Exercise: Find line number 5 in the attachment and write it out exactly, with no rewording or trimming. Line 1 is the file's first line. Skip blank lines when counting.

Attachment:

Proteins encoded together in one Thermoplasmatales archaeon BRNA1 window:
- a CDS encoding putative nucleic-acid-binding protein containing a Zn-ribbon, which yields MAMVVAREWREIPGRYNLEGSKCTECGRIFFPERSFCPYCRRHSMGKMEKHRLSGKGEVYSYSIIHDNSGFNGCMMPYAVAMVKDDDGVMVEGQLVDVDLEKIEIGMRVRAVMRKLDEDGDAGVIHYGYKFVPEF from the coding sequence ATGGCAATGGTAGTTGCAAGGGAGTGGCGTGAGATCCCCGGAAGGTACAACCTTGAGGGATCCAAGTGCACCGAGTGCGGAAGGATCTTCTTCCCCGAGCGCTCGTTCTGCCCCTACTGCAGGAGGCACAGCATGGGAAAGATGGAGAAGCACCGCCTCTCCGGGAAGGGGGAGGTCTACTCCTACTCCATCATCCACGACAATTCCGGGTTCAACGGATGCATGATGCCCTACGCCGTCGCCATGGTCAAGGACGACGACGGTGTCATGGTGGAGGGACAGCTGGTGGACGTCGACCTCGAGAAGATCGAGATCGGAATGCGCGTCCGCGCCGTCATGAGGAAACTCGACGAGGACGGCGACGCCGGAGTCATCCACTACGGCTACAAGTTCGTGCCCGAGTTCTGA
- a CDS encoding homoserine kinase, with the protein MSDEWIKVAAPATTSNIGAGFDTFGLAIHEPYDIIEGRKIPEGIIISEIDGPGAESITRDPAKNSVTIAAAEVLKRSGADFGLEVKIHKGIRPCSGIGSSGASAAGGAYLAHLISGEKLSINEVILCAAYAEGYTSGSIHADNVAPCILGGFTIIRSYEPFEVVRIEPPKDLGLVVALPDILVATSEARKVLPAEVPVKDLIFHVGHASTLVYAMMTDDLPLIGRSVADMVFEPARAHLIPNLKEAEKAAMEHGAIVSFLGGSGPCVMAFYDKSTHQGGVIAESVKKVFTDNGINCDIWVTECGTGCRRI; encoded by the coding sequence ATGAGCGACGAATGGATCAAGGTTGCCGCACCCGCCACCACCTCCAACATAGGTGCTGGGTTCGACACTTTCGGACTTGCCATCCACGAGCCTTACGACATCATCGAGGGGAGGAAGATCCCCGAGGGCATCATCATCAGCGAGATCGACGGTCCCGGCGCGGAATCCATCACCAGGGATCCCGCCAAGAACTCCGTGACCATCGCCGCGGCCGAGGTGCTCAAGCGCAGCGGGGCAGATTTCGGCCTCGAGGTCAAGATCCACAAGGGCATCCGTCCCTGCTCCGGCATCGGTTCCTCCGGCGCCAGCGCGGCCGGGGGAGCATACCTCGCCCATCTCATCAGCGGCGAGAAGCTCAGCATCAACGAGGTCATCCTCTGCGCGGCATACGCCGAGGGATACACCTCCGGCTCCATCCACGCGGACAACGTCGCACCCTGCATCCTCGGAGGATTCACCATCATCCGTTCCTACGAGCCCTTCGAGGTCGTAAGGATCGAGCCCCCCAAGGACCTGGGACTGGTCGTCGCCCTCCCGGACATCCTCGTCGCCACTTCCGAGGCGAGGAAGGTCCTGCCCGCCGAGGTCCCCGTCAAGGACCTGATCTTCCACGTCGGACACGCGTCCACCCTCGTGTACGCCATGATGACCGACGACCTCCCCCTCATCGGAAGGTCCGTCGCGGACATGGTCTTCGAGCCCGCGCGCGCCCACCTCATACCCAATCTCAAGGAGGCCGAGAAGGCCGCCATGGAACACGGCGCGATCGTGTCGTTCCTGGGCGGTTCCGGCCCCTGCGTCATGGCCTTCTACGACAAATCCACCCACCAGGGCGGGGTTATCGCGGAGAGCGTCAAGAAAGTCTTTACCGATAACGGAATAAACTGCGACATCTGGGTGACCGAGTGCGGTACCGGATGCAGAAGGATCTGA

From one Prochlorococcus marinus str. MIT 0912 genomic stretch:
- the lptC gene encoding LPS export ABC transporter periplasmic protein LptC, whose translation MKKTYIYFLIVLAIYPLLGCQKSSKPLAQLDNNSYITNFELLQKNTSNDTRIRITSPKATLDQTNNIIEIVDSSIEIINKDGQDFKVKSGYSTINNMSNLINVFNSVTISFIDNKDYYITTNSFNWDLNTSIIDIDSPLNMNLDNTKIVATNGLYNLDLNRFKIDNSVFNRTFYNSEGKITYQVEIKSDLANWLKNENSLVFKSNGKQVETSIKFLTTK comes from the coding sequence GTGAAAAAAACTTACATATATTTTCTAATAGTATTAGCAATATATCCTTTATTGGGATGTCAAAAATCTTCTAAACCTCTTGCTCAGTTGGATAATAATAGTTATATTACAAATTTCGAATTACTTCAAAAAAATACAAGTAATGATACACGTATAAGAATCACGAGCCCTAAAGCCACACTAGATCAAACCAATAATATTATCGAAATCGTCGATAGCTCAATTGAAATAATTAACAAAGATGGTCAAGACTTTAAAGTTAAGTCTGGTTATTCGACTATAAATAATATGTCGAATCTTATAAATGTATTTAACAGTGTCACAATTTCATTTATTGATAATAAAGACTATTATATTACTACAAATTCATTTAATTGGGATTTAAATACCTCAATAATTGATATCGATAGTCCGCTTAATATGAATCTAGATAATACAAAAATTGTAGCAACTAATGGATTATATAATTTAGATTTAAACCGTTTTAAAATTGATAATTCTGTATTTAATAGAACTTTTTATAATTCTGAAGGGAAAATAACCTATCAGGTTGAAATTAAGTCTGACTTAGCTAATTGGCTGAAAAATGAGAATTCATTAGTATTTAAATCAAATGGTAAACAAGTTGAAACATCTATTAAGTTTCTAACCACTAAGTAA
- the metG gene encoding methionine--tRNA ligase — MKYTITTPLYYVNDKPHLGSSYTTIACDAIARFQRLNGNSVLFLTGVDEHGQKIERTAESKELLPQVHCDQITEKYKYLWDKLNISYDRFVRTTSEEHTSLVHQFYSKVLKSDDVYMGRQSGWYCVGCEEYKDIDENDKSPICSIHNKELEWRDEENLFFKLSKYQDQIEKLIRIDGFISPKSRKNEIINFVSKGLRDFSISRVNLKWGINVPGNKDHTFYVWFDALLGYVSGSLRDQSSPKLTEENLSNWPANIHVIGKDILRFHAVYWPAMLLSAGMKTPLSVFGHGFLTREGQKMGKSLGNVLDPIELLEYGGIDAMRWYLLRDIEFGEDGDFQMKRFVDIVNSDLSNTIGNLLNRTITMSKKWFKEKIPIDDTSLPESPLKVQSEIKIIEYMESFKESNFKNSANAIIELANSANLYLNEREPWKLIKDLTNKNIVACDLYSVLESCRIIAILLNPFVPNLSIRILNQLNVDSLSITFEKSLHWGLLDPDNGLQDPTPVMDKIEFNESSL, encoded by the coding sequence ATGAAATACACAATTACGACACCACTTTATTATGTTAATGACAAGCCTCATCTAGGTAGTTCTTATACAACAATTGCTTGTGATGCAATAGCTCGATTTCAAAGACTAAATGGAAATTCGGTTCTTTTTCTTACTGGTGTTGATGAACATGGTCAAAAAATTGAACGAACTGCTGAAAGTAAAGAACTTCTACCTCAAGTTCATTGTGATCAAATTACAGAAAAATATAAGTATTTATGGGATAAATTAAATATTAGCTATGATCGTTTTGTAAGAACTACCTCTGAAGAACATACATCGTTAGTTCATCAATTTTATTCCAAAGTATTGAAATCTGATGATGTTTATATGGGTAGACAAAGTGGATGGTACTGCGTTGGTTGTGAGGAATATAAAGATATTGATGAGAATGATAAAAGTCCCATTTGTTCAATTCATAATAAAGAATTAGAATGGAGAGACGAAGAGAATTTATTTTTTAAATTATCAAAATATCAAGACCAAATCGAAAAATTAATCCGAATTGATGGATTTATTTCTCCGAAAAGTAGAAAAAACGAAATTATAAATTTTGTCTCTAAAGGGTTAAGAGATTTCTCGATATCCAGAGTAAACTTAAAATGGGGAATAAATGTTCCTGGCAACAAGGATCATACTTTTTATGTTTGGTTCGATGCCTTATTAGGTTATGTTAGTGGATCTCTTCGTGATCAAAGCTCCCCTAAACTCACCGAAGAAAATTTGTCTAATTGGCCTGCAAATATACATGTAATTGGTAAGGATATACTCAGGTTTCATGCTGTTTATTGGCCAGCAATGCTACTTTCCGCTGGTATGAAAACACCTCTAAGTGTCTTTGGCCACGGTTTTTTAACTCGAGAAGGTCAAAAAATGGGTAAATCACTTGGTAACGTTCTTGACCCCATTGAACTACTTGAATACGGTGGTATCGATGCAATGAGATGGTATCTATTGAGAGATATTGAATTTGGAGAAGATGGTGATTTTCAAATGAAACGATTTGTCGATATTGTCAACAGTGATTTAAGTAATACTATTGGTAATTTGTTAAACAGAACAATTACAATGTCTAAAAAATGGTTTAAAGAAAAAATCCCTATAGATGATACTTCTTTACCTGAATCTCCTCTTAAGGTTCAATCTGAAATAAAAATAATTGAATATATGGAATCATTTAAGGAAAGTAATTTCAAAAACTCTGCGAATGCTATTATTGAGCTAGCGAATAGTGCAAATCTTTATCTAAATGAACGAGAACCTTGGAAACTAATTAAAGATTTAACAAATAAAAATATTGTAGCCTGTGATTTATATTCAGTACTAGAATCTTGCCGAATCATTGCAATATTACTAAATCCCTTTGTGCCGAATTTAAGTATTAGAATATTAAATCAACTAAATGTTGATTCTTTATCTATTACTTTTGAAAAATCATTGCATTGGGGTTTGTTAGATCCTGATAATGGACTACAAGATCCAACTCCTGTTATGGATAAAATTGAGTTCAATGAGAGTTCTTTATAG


- the lptC gene encoding LPS export ABC transporter periplasmic protein LptC, whose translation MKKTYIYFLIVLAIYPLLGCQKSSKPLAQLDNNSYITNFELLQKNTSNDTRIRITSPKATLDQTNNIIEIVDSSIEIINKDGQDFKVKSGYSTINNMSNLINVFNSVTISFIDNKDYYITTNSFNWDLNTSIIDIDSPLNMNLDNTKIVATNGLYNLDLNRFKIDNSVFNRTFYNSEGKITYQVEIKSDLANWLKNENSLVFKSNGKQVETSIKFLTTK comes from the coding sequence GTGAAAAAAACTTACATATATTTTCTAATAGTATTAGCAATATATCCTTTATTGGGATGTCAAAAATCTTCTAAACCTCTTGCTCAGTTGGATAATAATAGTTATATTACAAATTTCGAATTACTTCAAAAAAATACAAGTAATGATACACGTATAAGAATCACGAGCCCTAAAGCCACACTAGATCAAACCAATAATATTATCGAAATCGTCGATAGCTCAATTGAAATAATTAACAAAGATGGTCAAGACTTTAAAGTTAAGTCTGGTTATTCGACTATAAATAATATGTCGAATCTTATAAATGTATTTAACAGTGTCACAATTTCATTTATTGATAATAAAGACTATTATATTACTACAAATTCATTTAATTGGGATTTAAATACCTCAATAATTGATATCGATAGTCCGCTTAATATGAATCTAGATAATACAAAAATTGTAGCAACTAATGGATTATATAATTTAGATTTAAACCGTTTTAAAATTGATAATTCTGTATTTAATAGAACTTTTTATAATTCTGAAGGGAAAATAACCTATCAGGTTGAAATTAAGTCTGACTTAGCTAATTGGCTGAAAAATGAGAATTCATTAGTATTTAAATCAAATGGTAAACAAGTTGAAACATCTATTAAGTTTCTAACCACTAAGTAA